Inspiring Excellence through Arts Education

What makes a dancer not good, but great?

By Terri Miller

I recently had the privilege of watching my favorite dance company perform live. This is the same company that inspired me to become a dancer when, at around eight years old, I saw them perform on television while I sat cross-legged, wide-eyed and open-mouthed on my living room floor. Watching them today still makes my heart fly, and I become that little girl again feeling my spirit awaken and every muscle longing to join those artists on stage. 

What is it that turns a dancer into something more; into an artist? What is it that creates a memorable and moving performance? How can a dancer transition from being good to becoming great? I have discovered over many years of performing, teaching, and observing that the best dancers and the best performances have the following things in common:

1 – Technique is a tool, not a talent. Good, solid technique is very important for the dancer, and just like a tool in a toolbox, it should be kept sharp, clean, and ready. That is done by the constant repetition of exercises and combinations to keep both mind and body in top condition. There should also be the constant quest for improvement, because the better quality the tool, the better the job will be done. However, a great technique is not the end goal. The technique is simply what allows the dancer to fully express the dance. It is the paintbrush to the master. It is the pen to the poet. It is the instrument to the music. It is what frees the dancer to let their talent shine through.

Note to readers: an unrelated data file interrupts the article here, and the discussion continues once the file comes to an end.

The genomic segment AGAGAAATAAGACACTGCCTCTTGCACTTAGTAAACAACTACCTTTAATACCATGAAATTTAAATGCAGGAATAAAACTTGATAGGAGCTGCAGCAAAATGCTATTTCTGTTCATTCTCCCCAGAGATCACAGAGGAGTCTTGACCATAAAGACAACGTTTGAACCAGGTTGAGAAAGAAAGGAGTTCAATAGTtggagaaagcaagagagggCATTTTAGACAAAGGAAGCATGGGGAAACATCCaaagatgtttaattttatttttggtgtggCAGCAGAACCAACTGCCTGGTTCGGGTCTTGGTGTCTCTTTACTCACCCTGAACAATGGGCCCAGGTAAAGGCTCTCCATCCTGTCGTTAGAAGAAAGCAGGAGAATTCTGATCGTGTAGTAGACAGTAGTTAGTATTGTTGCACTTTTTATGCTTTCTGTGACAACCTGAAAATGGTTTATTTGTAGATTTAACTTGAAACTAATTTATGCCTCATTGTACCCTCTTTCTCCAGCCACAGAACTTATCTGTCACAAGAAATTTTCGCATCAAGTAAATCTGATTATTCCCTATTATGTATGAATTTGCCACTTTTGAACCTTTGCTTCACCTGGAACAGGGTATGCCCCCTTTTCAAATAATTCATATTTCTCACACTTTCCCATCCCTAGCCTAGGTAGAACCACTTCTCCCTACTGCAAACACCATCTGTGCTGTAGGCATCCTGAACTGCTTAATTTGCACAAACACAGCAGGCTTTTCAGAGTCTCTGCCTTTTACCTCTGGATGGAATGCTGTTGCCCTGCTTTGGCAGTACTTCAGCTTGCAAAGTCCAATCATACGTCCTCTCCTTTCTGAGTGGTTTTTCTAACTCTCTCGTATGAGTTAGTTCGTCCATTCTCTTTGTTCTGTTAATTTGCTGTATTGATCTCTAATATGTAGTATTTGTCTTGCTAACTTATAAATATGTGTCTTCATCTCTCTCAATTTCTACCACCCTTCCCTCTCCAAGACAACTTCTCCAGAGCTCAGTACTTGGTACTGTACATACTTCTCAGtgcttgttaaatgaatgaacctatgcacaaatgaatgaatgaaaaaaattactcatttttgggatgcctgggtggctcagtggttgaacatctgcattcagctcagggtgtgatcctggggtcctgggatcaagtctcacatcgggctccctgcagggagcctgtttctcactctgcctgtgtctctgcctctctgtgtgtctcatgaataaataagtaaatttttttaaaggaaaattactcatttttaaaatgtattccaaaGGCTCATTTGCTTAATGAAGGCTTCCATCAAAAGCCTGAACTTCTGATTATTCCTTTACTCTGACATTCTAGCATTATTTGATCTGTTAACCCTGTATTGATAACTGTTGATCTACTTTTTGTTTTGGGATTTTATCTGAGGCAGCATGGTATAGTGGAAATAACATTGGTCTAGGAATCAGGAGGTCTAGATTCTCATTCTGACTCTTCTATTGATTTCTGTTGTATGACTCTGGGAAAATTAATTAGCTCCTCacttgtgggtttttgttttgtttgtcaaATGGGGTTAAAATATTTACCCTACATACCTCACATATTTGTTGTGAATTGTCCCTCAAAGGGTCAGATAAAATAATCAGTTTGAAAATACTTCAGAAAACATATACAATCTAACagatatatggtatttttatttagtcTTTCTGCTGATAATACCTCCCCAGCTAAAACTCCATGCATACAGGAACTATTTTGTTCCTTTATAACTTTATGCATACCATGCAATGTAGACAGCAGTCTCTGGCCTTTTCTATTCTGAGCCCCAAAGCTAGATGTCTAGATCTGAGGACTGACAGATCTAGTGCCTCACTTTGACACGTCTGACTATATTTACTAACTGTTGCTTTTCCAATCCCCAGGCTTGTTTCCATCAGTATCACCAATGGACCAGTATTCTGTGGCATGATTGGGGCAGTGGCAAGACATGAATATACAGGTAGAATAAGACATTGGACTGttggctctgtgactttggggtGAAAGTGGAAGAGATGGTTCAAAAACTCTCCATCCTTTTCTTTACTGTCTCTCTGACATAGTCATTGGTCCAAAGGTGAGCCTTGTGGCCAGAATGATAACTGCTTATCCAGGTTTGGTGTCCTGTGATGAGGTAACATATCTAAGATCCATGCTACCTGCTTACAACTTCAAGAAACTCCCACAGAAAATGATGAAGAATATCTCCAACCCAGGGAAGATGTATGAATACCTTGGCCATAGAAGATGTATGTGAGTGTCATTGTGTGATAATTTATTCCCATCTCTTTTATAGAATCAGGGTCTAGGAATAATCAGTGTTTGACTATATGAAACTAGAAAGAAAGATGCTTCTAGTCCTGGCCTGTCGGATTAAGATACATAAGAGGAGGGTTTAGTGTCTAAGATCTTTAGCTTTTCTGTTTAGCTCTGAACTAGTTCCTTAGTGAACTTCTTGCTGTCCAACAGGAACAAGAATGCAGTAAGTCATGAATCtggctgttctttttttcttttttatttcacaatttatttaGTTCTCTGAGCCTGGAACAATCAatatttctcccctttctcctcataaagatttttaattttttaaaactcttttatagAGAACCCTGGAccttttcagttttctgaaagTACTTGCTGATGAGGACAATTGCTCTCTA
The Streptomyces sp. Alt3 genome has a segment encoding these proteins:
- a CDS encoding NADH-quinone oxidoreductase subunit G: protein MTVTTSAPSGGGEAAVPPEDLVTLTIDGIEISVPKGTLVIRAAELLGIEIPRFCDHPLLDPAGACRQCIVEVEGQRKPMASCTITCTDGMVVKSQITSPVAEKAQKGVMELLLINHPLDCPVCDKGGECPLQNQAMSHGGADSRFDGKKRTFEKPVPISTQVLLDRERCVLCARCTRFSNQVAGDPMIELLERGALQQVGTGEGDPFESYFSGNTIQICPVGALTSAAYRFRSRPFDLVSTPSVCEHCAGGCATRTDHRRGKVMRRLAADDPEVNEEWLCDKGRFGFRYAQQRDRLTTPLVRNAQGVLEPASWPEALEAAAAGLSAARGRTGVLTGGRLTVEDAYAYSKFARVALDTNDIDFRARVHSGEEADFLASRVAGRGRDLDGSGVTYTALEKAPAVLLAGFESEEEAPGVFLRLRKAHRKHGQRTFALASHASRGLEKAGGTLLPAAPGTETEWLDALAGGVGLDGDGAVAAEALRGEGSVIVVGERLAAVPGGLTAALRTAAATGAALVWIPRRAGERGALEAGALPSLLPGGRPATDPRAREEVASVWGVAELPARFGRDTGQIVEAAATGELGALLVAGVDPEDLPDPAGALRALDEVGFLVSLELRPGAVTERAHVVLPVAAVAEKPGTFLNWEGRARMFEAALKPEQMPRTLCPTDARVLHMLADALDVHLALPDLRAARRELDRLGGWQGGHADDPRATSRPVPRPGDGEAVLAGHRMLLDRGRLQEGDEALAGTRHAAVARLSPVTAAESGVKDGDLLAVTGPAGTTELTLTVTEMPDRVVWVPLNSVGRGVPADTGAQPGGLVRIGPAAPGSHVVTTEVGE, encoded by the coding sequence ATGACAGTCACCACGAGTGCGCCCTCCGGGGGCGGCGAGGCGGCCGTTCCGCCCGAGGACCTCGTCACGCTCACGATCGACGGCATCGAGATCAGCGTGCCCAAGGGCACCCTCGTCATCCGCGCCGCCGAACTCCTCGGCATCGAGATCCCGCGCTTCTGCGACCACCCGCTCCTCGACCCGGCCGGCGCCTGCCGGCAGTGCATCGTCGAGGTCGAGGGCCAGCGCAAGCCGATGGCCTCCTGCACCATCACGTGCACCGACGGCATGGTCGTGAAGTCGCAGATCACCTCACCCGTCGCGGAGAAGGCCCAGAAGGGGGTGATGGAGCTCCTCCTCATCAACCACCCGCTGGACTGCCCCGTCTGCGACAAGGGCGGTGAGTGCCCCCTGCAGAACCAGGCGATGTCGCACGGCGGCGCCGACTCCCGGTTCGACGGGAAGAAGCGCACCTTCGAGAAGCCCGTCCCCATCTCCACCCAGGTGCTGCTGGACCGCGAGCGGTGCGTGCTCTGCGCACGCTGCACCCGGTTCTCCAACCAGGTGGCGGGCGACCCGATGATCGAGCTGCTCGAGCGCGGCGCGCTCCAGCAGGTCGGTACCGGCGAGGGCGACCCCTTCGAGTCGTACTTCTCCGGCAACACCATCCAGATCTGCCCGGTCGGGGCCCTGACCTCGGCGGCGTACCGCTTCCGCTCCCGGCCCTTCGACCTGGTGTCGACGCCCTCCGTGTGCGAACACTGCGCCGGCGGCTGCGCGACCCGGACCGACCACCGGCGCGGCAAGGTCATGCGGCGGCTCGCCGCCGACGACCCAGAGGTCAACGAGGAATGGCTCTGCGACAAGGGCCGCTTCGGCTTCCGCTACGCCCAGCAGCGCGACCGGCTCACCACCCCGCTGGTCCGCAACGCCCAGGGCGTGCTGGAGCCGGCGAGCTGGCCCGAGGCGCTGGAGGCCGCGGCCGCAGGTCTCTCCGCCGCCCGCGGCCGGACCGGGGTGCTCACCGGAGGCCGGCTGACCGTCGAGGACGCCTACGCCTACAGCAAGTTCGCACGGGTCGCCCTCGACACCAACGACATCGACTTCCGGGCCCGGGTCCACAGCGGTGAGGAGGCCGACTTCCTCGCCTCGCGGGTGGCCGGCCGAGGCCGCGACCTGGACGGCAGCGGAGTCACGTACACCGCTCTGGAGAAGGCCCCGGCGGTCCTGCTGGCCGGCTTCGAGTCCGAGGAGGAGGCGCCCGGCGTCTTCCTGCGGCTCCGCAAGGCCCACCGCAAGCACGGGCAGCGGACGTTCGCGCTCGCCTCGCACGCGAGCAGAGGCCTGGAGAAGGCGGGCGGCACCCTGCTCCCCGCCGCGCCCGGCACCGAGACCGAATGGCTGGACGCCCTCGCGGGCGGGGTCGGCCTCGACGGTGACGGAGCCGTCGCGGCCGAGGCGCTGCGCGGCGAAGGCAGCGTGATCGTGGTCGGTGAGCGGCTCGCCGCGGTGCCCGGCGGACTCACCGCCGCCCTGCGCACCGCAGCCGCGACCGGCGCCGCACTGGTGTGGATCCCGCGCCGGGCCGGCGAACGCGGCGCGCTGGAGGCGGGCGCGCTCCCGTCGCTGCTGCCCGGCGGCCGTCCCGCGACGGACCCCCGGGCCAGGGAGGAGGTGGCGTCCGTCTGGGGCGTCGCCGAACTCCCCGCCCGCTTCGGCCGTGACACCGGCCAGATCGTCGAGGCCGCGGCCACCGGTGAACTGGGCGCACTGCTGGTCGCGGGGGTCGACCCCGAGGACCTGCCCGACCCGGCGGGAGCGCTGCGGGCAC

2 – A good dancer dances; a great dancer becomes the dance. Whether the dance tells a story or whether it is simply music interpreted through movement, a great dancer takes you on their journey. Every look, every line, every gesture, every turn is purposeful and has meaning. A good dancer can impress you with their countless pirouettes or their legs up to their ears. A great dancer can do that too, but they can also bring you to tears with a simple reach of the hand, keep you spellbound with the glance of an eye, or lift your spirit with a beautiful suspended breath. It is the difference between just performing the steps and becoming the full embodiment of the dance that creates an artist.

3 – Finally, a dancer must be vulnerable enough to give part of themselves to their audience. They must be willing to leave a bit of their soul on the stage for everyone to see. If they are dancing a comic role, they must be willing to commit to that comedy even if they feel silly or foolish. If they are dancing a dramatic piece, they must be willing to portray that story without fear or anxiety. If there is no story or character, then the dancer must become the living, breathing, movement of the music. For the dancer who is willing to give of themselves the very best of their spirit, they will receive so much more in return. There is no feeling quite like knowing you have given of yourself honestly and completely during a performance, and the sweet applause is the audible appreciation of those who have received your valued gift.

When technique, talent, artistry, and commitment blend together in harmony, that is when art is created. That is when spirits are uplifted, and hearts and minds are opened. And that is truly when the “good” becomes the “great.”